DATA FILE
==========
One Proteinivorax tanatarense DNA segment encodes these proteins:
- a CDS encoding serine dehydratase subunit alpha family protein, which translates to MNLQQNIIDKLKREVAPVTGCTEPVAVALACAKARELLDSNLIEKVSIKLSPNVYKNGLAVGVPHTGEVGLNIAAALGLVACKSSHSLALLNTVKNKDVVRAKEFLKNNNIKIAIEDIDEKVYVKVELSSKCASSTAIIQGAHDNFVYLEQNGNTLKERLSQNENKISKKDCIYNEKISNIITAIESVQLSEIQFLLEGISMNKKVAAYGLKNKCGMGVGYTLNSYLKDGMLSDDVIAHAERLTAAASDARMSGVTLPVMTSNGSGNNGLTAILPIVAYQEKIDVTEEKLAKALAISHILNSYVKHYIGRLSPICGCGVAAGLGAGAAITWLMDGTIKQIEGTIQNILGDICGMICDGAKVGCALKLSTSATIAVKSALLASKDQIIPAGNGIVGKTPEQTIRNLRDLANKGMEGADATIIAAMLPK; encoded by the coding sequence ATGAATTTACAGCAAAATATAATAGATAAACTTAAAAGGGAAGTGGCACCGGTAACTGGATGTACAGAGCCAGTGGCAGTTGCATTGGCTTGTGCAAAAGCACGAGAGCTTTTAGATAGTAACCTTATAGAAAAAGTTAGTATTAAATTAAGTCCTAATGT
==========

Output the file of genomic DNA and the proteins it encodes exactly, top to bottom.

One Proteinivorax tanatarense DNA segment encodes these proteins:
- a CDS encoding serine dehydratase subunit alpha family protein, which translates to MNLQQNIIDKLKREVAPVTGCTEPVAVALACAKARELLDSNLIEKVSIKLSPNVYKNGLAVGVPHTGEVGLNIAAALGLVACKSSHSLALLNTVKNKDVVRAKEFLKNNNIKIAIEDIDEKVYVKVELSSKCASSTAIIQGAHDNFVYLEQNGNTLKERLSQNENKISKKDCIYNEKISNIITAIESVQLSEIQFLLEGISMNKKVAAYGLKNKCGMGVGYTLNSYLKDGMLSDDVIAHAERLTAAASDARMSGVTLPVMTSNGSGNNGLTAILPIVAYQEKIDVTEEKLAKALAISHILNSYVKHYIGRLSPICGCGVAAGLGAGAAITWLMDGTIKQIEGTIQNILGDICGMICDGAKVGCALKLSTSATIAVKSALLASKDQIIPAGNGIVGKTPEQTIRNLRDLANKGMEGADATIIAAMLPK; encoded by the coding sequence ATGAATTTACAGCAAAATATAATAGATAAACTTAAAAGGGAAGTGGCACCGGTAACTGGATGTACAGAGCCAGTGGCAGTTGCATTGGCTTGTGCAAAAGCACGAGAGCTTTTAGATAGTAACCTTATAGAAAAAGTTAGTATTAAATTAAGTCCTAATGT